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by Ben Piper September 27, 2006 - 5:58pm, 40 Comments

The team of Zero-G surgeons in front of the Airbus 300

French surgeons performed the first zero-gravity operation on Wednesday on board a free-falling plane to simulate an operation in space.

In a trial-run of sorts, Dominique Martin, head of Bordeaux University Hospital’s plastic surgery unit, removed a fatty cyst from the forearm of volunteer patient Philippe Sanchot. The operation was the first of its kind, with the notion of in-space surgery as a possibility – and necessity - of the future.

The surgery was performed in 32 sequences, in which an Airbus 300 Zero G aircraft flew in arcs and entered a free fall, creating 22 seconds of weightlessness each run. The procedure was performed in 11 minutes.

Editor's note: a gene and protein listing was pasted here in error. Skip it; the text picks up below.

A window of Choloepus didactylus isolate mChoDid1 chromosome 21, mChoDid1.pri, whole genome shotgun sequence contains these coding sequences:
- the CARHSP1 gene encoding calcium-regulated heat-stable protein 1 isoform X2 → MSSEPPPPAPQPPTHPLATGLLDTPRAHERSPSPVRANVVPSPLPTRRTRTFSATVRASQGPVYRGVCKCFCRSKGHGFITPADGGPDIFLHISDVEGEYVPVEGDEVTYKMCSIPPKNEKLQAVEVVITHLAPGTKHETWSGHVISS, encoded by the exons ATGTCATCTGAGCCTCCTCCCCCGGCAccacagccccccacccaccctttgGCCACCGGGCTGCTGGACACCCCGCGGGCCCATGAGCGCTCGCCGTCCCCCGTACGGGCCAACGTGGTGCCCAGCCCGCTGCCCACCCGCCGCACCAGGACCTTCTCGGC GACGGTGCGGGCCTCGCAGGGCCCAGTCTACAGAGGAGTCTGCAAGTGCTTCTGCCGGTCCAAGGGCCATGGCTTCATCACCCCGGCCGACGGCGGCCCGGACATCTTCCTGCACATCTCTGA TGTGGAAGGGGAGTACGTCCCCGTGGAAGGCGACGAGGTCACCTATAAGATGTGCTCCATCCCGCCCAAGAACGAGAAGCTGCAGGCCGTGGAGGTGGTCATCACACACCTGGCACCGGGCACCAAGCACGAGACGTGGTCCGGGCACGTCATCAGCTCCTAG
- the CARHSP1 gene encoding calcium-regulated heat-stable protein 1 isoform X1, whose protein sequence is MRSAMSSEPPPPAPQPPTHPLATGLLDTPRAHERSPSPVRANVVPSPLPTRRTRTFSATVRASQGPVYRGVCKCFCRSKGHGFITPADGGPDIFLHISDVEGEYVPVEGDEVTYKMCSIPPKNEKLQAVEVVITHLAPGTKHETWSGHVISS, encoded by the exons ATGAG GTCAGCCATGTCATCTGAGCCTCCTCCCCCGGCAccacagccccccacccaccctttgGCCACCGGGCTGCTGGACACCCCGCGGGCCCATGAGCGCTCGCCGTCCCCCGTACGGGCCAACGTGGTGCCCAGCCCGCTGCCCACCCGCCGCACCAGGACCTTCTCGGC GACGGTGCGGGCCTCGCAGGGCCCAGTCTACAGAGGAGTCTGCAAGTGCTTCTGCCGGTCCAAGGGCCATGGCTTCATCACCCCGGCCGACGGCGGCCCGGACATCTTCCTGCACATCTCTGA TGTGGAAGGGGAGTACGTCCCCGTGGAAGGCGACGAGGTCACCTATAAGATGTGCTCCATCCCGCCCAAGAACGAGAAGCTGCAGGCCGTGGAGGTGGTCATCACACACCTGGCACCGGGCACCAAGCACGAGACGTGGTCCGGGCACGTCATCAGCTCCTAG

Martin mentioned after the surgery that, “If we had had two hours of continuous weightlessness, we could have operated on an appendectomy.” Martin also stressed the importance of the procedure, saying “Today, if there’s an absolute emergency up there, an intracranial hematoma for instance, we can’t do anything.” Because the body responds differently at zero-gravity, Martin and the other French surgeons created a special vacuum aspirator to contain the blood from the incision.

There is speculation that one day, specially developed robots will perform this sort of surgery in space, controlled from the ground, and backed by humans on board the ship.

In related news, on Tuesday a privately-funded rocket crashed in New Mexico en route to (sub) orbit after a malfunction at 40,000 feet. The launch marked the first from the US’s only official commercial spaceport, Spaceport America. The UP Aerospace SpaceLoft XL rocket was carrying cremated remains and a school project, but the team is hopeful that the materials remain intact.